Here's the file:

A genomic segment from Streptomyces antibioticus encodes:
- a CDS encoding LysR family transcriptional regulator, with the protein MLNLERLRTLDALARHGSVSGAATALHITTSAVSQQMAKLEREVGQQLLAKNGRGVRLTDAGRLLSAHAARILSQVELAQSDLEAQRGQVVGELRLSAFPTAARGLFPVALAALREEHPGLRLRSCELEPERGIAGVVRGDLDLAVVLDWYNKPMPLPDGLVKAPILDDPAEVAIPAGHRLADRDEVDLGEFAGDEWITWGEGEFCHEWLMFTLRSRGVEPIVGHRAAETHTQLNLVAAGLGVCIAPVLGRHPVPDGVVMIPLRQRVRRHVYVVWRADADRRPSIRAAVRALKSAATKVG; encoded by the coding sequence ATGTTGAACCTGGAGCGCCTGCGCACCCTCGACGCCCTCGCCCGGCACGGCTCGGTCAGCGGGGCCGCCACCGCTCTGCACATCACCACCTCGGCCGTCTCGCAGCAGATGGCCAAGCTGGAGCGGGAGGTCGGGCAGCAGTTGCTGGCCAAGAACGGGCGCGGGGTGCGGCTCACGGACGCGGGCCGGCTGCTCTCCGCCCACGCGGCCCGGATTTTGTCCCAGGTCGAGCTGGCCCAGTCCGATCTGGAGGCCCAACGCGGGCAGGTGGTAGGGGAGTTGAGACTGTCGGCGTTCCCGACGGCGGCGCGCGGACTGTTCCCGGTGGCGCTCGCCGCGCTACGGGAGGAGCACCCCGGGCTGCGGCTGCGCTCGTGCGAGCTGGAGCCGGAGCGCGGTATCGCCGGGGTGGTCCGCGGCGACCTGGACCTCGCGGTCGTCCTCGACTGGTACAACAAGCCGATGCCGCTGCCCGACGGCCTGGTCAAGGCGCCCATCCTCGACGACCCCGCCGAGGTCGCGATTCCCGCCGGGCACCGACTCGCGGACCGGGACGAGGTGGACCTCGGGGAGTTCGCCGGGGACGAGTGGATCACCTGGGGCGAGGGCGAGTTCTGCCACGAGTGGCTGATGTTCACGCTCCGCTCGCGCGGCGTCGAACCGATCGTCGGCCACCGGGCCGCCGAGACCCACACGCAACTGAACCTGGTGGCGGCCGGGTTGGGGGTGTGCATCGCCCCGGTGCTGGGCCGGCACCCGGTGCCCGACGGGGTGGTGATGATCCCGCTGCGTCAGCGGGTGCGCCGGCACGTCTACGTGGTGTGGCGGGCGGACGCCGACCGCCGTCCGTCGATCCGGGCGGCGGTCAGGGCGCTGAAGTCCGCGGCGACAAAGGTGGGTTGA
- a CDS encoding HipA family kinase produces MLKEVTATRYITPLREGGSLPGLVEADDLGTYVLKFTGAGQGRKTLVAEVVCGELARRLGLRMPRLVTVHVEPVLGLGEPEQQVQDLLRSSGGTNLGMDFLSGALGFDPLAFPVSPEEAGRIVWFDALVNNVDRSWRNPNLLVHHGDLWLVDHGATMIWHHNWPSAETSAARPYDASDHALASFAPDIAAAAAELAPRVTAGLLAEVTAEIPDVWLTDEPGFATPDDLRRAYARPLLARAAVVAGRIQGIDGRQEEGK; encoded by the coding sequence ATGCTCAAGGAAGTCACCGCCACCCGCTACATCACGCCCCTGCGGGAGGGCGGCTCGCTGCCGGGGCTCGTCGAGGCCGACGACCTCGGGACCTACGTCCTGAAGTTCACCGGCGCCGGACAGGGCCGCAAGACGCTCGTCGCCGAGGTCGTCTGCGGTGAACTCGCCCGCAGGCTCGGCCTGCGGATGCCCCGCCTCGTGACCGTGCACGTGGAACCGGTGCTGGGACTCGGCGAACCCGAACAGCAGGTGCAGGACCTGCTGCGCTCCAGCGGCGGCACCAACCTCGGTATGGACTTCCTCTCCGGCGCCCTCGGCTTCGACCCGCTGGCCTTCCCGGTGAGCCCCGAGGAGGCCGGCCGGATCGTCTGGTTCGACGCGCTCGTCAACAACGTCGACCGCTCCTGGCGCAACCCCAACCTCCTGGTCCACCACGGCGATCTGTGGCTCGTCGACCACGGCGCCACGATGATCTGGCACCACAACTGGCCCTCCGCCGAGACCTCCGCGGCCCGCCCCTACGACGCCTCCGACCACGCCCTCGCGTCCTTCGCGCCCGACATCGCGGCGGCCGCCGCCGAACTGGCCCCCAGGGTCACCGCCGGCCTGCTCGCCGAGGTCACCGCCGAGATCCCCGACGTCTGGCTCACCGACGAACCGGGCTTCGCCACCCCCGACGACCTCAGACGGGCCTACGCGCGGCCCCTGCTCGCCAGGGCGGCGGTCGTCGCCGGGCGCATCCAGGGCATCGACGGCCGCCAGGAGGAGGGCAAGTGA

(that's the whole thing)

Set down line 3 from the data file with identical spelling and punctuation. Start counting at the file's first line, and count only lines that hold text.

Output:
- a CDS encoding HipA family kinase produces MLKEVTATRYITPLREGGSLPGLVEADDLGTYVLKFTGAGQGRKTLVAEVVCGELARRLGLRMPRLVTVHVEPVLGLGEPEQQVQDLLRSSGGTNLGMDFLSGALGFDPLAFPVSPEEAGRIVWFDALVNNVDRSWRNPNLLVHHGDLWLVDHGATMIWHHNWPSAETSAARPYDASDHALASFAPDIAAAAAELAPRVTAGLLAEVTAEIPDVWLTDEPGFATPDDLRRAYARPLLARAAVVAGRIQGIDGRQEEGK; encoded by the coding sequence ATGCTCAAGGAAGTCACCGCCACCCGCTACATCACGCCCCTGCGGGAGGGCGGCTCGCTGCCGGGGCTCGTCGAGGCCGACGACCTCGGGACCTACGTCCTGAAGTTCACCGGCGCCGGACAGGGCCGCAAGACGCTCGTCGCCGAGGTCGTCTGCGGTGAACTCGCCCGCAGGCTCGGCCTGCGGATGCCCCGCCTCGTGACCGTGCACGTGGAACCGGTGCTGGGACTCGGCGAACCCGAACAGCAGGTGCAGGACCTGCTGCGCTCCAGCGGCGGCACCAACCTCGGTATGGACTTCCTCTCCGGCGCCCTCGGCTTCGACCCGCTGGCCTTCCCGGTGAGCCCCGAGGAGGCCGGCCGGATCGTCTGGTTCGACGCGCTCGTCAACAACGTCGACCGCTCCTGGCGCAACCCCAACCTCCTGGTCCACCACGGCGATCTGTGGCTCGTCGACCACGGCGCCACGATGATCTGGCACCACAACTGGCCCTCCGCCGAGACCTCCGCGGCCCGCCCCTACGACGCCTCCGACCACGCCCTCGCGTCCTTCGCGCCCGACATCGCGGCGGCCGCCGCCGAACTGGCCCCCAGGGTCACCGCCGGCCTGCTCGCCGAGGTCACCGCCGAGATCCCCGACGTCTGGCTCACCGACGAACCGGGCTTCGCCACCCCCGACGACCTCAGACGGGCCTACGCGCGGCCCCTGCTCGCCAGGGCGGCGGTCGTCGCCGGGCGCATCCAGGGCATCGACGGCCGCCAGGAGGAGGGCAAGTGA